These are my words to a warrior who I had the honor to work, organize and build with, who we just lost: Erica Garner.
On December 30, 2017, Erica Snipes Garner passed away at the age of 27. Erica was hospitalized Christmas Eve after having a heart attack and leaves behind two young children. Erica also leaves behind fighters like herself who will miss her fierceness, her desire for justice and her unapologetic vigor to always say the truth — that racism is alive and well and is destroying our communities, our people everyday. There is no “post-racial America” — the whole system is racialized and it has to be smashed.
Erica Garner started organizing immediately after her father, Eric, was murdered on July 17, 2014, by undercover officer Daniel Pantaleo. Pantaleo put Garner in an illegal chokehold. Garner’s death was video recorded and the world watched in horror and anger as Eric, a father of seven, was killed. Even though his death was ruled a homicide, Pantaleo received no jail time.
Protests erupted all over the country — with Erica at the forefront. Erica, instead of having time to grieve for her father, had to instead fight for justice.
Erica would organize with Garner’s Way, the foundation she created, with actions, speak outs and protests. Whether a handful of people or thousands of people showed up, Erica would be there, uncompromising, saying that the NYPD and the whole damn system is guilty for the death of her father and all police brutality victims.
Erica understood that any one of us could be Eric Garner. Police brutality and murder are not isolated events, they are the inevitable byproducts of “broken windows” policing and the whole repressive policing apparatus that targets Black, Latino, Native and other communities. Statistics clearly show why mass organizing against police brutality is necessary; every 28 hours a Black or Brown person is murdered by a officer or racist vigilante in this country.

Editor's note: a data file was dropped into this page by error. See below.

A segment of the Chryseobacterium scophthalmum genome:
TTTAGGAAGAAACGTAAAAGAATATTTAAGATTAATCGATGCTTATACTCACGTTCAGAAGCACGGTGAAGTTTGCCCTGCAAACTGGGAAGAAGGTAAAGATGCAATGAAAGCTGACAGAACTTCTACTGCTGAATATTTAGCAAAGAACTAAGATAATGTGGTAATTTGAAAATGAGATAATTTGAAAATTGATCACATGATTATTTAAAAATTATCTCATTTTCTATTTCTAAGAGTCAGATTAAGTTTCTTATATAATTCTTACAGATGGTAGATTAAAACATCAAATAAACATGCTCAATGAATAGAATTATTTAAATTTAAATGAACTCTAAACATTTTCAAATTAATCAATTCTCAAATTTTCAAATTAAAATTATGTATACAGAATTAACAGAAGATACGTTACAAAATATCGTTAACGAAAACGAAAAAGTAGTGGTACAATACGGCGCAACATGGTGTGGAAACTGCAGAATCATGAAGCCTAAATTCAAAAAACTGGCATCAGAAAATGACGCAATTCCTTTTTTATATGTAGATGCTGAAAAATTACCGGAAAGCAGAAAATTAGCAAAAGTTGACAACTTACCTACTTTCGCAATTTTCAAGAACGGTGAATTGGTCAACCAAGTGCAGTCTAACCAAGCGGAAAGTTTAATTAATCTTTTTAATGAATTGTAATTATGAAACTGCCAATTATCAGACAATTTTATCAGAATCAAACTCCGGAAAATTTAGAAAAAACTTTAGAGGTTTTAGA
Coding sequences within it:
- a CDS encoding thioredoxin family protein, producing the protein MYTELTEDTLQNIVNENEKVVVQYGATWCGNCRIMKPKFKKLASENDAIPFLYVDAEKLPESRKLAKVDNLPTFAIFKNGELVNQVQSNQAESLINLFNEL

That is how I met Erica. Akai Gurley was murdered on November 20, 2014 by NYPD officer Peter Liang. In 2015, Erica and I planned an action in Staten Island in solidarity with Eric Garner, Akai Gurley, Freddie Gray and local activists in solidarity with the 43 disappeared student activists from the local teaching college in Ayotzinapa, Mexico.
At the action, Hertencia Petersen, aunt of Akai Gurley, along with parents of Ayotzinapa, spoke and Erica led chants. Erica loved how the families came together and stood together through this struggle, along with our sisters and brothers from Mexico.
Erica carried on the long tradition of Black women, mothers and children standing on the frontlines of struggle for their slain family members. It must have been so difficult for Erica to take on and continue this work, but it came naturally to her and she was never without energy. Her passion was clear. No Justice, no peace — we can’t stop fighting. We all can’t breathe when one of us can’t.
Kathleen Cleaver once said “We as Black women must choose how we are seen in this world.” Erica made a choice in her 27 years of life to be seen as a fighter always, whether her words were popular or not. The same media that criticized her and cut her off when she bluntly spoke out are now trying to co-opt her legacy of struggle.
But we say NO! No bourgeois media outlet can give justice to the memory of Erica Garner — only the people can through our continuation of her struggle. No politician who denied justice to Erica’s father and all victims of police brutality should be allowed to give hypocritical, farcical solidarity. Erica didn’t make room for any empty rhetorical fluff and neither will we. Erica choose to be seen and heard. We still see and hear her.
There are no words to describe the hole that has been left by the loss of Erica. People from all over the world are saying her name. This racist system took away her father and denied justice to her family and without realizing it they produced a leader. Erica would want us to continue to fight, organize, mobilize and be the change.
Erica Garner, ashe. We will carry on your work.